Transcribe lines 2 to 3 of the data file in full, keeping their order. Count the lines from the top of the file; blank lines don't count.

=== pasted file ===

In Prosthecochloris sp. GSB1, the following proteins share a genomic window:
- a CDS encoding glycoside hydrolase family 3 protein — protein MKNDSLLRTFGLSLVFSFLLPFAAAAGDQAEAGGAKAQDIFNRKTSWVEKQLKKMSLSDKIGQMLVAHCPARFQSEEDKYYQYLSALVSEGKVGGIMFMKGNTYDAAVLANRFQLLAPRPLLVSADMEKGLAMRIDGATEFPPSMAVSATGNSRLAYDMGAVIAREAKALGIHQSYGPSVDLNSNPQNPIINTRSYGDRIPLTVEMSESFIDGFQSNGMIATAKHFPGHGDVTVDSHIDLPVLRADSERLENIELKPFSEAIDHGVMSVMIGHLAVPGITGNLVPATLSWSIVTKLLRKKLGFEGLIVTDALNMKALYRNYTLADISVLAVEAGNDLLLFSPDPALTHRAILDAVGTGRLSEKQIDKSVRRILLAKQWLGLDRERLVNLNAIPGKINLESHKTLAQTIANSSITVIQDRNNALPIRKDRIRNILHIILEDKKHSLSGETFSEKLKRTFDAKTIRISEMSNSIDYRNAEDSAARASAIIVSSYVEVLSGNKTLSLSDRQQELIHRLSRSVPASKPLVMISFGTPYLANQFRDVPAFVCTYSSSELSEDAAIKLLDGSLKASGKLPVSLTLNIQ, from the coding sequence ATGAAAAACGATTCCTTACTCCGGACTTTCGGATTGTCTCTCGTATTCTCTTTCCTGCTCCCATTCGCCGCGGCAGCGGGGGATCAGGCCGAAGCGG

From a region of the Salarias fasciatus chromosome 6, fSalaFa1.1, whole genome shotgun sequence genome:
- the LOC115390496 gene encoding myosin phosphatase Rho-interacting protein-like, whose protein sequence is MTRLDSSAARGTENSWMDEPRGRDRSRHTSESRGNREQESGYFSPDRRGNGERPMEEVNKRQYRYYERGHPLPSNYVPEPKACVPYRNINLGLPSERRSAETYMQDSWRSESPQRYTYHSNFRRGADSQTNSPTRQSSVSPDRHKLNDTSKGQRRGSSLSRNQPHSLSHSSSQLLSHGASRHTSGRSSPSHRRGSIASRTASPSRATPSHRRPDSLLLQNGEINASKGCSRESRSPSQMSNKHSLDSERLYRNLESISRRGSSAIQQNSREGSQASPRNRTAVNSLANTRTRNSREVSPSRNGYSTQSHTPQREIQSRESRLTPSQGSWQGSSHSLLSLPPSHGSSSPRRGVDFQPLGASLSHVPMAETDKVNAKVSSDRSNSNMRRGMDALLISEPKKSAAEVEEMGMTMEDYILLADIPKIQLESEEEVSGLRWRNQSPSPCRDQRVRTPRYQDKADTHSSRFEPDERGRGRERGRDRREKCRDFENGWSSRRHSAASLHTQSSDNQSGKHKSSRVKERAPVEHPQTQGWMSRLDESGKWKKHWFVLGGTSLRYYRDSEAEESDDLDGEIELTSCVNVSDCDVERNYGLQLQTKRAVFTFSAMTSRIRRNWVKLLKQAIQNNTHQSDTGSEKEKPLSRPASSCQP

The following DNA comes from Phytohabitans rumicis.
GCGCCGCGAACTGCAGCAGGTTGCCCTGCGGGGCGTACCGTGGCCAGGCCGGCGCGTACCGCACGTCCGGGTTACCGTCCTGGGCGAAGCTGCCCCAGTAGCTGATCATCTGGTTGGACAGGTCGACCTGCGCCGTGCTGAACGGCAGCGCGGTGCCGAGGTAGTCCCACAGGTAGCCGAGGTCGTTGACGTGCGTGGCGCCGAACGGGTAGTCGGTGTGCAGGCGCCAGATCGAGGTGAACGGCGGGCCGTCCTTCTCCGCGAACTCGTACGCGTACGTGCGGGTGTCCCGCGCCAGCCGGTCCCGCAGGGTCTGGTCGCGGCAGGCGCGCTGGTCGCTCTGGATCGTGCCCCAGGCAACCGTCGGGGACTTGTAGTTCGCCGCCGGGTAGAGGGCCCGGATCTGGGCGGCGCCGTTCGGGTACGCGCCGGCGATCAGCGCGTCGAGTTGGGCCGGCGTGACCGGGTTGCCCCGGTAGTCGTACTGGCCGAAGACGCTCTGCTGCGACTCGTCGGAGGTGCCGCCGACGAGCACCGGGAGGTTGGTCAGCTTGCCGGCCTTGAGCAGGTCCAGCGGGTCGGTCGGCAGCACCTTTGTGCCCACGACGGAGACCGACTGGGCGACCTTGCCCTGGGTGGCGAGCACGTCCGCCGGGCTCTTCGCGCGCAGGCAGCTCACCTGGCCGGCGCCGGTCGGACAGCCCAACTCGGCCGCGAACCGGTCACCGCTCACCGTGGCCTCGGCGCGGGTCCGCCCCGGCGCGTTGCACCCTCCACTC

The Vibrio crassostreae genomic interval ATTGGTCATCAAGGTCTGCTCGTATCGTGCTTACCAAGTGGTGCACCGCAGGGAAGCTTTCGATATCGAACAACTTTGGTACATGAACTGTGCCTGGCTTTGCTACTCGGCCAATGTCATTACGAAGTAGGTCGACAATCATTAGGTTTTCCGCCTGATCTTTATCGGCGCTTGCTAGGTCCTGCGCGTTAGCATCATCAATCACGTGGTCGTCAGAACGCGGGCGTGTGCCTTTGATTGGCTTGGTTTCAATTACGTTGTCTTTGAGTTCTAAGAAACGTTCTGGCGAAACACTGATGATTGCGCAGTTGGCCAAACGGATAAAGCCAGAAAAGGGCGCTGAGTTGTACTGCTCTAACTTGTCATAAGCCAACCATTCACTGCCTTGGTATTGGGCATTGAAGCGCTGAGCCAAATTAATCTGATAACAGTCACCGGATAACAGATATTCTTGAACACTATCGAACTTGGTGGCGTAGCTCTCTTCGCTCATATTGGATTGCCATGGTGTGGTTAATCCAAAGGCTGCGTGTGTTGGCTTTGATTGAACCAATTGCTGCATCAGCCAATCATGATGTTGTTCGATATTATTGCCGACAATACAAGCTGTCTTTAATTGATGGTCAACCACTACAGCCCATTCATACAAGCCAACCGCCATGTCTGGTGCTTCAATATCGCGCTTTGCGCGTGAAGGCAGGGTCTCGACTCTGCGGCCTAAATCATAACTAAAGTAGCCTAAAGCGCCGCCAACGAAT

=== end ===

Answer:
- a CDS encoding glycoside hydrolase family 3 protein — protein MKNDSLLRTFGLSLVFSFLLPFAAAAGDQAEAGGAKAQDIFNRKTSWVEKQLKKMSLSDKIGQMLVAHCPARFQSEEDKYYQYLSALVSEGKVGGIMFMKGNTYDAAVLANRFQLLAPRPLLVSADMEKGLAMRIDGATEFPPSMAVSATGNSRLAYDMGAVIAREAKALGIHQSYGPSVDLNSNPQNPIINTRSYGDRIPLTVEMSESFIDGFQSNGMIATAKHFPGHGDVTVDSHIDLPVLRADSERLENIELKPFSEAIDHGVMSVMIGHLAVPGITGNLVPATLSWSIVTKLLRKKLGFEGLIVTDALNMKALYRNYTLADISVLAVEAGNDLLLFSPDPALTHRAILDAVGTGRLSEKQIDKSVRRILLAKQWLGLDRERLVNLNAIPGKINLESHKTLAQTIANSSITVIQDRNNALPIRKDRIRNILHIILEDKKHSLSGETFSEKLKRTFDAKTIRISEMSNSIDYRNAEDSAARASAIIVSSYVEVLSGNKTLSLSDRQQELIHRLSRSVPASKPLVMISFGTPYLANQFRDVPAFVCTYSSSELSEDAAIKLLDGSLKASGKLPVSLTLNIQ, from the coding sequence ATGAAAAACGATTCCTTACTCCGGACTTTCGGATTGTCTCTCGTATTCTCTTTCCTGCTCCCATTCGCCGCGGCAGCGGGGGATCAGGCCGAAGCGG

From a region of the Salarias fasciatus chromosome 6, fSalaFa1.1, whole genome shotgun sequence genome: